Wheelchairs-in-the-cabin advocates optimistic about campaign progress

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Recently invited to meet with EASA officials in Cologne to discuss the regulatory and certification considerations for allowing disabled passengers to remain in their wheelchairs in-flight, Flying Disabled founder and disability rights activist Chris Wood is optimistic that his campaign is gaining momentum.

“What became apparent is that there is a lot of similarities with the automotive industry. However, the greatest difference is of course we’re at 30,000ft in the air and we need to consider cabin pressure and turbulence,” Wood told Runway Girl Network during the UK Civil Aviation Authority’s PRM and Airport Accessibility conference, which took place last month during the British and Irish Airport Expo at Olympia in London.

Hoping to find solutions, Wood next intends to speak directly with wheelchair manufacturers. “So, there are other tests to do and these will be put forward to wheelchair manufacturers to see if they can get a chair ‘cabin safe’,” he said.

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He also remains in close contact with Flying Disabled supporter Baroness Sugg, the Aviation Minister for the UK’s Department for Transport. “Things are progressing at a very positive rate and we need to maximize the willingness of people to make this a reality,” he added.

Aviation expert Graham Race, who joined Wood in Cologne, is also heartened about the discussions that transpired during the conference in Olympia, saying that easyJet customer director Ian Cairns’ comments about the growing demographic of aging passengers who use mobility equipment really resonated with him. Accessible air travel expert Roberto Castiglioni agreed, saying, “When you have an airline like easyJet saying it time to get cabin accessibility, that’s a milestone and a new starting point.”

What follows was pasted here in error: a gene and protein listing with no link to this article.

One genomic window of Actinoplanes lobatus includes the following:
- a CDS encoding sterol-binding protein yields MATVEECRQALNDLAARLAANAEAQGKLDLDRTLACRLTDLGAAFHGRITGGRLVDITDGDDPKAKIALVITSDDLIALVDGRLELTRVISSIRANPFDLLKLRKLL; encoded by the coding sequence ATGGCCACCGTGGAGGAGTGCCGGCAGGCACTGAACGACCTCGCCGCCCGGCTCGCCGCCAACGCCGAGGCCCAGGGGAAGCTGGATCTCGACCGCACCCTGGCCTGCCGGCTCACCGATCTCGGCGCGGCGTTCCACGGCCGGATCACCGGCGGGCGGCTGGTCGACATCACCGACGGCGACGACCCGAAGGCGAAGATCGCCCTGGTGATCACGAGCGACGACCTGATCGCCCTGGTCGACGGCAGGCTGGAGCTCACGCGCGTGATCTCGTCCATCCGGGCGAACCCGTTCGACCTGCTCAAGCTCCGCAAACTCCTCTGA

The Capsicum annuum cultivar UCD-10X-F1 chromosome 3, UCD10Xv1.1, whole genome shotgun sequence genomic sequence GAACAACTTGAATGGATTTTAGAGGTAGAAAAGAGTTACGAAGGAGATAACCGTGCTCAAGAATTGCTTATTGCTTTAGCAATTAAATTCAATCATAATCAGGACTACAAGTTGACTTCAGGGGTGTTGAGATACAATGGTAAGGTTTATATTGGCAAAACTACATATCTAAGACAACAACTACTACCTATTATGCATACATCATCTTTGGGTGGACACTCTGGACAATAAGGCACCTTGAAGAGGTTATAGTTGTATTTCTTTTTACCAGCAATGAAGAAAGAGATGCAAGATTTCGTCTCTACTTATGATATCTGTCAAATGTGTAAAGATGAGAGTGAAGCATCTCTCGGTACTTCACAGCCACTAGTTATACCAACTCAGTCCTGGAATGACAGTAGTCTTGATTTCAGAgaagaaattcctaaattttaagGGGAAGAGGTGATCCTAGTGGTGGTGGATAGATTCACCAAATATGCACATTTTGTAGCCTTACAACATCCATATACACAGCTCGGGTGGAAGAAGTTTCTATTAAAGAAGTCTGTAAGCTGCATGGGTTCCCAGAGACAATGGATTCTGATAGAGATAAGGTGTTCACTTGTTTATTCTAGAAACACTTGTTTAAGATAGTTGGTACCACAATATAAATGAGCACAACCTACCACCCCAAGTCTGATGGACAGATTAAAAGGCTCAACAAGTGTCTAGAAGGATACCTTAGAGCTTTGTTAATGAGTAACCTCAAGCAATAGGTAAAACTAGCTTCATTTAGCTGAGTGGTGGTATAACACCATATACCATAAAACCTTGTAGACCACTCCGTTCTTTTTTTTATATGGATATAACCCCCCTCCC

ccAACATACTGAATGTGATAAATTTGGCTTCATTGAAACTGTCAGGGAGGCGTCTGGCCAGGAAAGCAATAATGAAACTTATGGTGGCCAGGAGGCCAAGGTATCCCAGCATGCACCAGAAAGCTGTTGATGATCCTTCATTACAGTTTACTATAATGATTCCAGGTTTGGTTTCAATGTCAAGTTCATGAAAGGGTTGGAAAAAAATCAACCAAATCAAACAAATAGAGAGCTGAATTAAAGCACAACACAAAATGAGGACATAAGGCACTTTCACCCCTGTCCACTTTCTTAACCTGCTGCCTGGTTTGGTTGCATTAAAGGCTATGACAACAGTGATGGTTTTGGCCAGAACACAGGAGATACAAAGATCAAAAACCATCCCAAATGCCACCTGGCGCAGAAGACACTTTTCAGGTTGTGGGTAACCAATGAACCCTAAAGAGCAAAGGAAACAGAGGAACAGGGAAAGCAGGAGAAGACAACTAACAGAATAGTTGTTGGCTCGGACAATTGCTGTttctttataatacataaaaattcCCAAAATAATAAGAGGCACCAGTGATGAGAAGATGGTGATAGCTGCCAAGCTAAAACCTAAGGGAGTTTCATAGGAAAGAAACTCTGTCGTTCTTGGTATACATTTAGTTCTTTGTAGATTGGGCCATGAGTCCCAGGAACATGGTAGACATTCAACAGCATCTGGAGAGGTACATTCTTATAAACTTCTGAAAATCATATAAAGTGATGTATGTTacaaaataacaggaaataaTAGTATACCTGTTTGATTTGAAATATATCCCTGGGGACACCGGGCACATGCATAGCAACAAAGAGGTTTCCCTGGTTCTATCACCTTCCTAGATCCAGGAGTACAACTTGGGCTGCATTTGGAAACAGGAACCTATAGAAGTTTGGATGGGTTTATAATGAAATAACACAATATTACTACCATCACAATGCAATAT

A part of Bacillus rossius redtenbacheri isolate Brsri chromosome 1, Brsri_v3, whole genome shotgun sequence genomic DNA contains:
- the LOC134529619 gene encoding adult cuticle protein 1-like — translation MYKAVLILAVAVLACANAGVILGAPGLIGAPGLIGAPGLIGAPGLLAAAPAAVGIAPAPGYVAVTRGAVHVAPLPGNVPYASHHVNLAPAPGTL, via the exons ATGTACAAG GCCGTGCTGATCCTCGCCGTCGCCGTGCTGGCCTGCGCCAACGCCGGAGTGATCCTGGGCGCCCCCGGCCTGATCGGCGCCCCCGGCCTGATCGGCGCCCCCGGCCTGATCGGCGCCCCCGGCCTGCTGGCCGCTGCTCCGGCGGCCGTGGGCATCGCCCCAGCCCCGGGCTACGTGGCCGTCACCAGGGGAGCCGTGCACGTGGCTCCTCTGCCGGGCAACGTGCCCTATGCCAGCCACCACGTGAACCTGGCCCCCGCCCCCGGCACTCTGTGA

On the ground, Flying Disabled’s Wood also sees efforts afoot to make the travel experience more accessible for disabled passengers. A new CAA report, for instance, indicates that UK airports are endeavoring to help passengers whose disabilities are hidden, such as autism, dementia and hearing loss, after the regulatory body issued guidance on the matter in December 2016.

“When it comes to airports there are now so many good technology tools and apps to assist the disabled passenger. I would like to see a cash prize for innovation to generate the best ideas possible for the wheelchair in the cabin,” said Wood.

Industry stakeholders come together in London to discuss how to make air travel more accessible. Image: Mary Doyle

At London Heathrow airport, a special Heathrow Access Advisory Group is presently working to bring accessibility and inclusion to the forefront of the airport’s agenda. It meets quarterly and primarily discusses and advises Heathrow on all facilitation topics that affect the quality of the passenger journey through the world’s seventh largest airport in passenger numbers.

Castiglioni, who chairs the advisory group, said, “Today we have heard very encouraging news from senior industry and that’s important.” Moreover, having the CAA host an all-day conference on accessibility at a leading event with high-caliber speakers shows it’s commitment to improving customer services, as well as awareness of the growing customer number of passengers who require assistance.

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About the Author

Mary Doyle is founder of Rocket Girl Coaching, helping people take on their most important challenges, find exciting new directions, make brave choices, and turn them into an outrageous success. Mary is also a wheelchair user and disability equality trainer, with a 20-year engineering management background, which took her all over the world. She is a solo pilot, and ambassador for Flying Scholarships for Disabled People. She’s passionate about the customer experience, inclusion, human potential and tech. Finder her on Twitter at @RocketGirlCoach.

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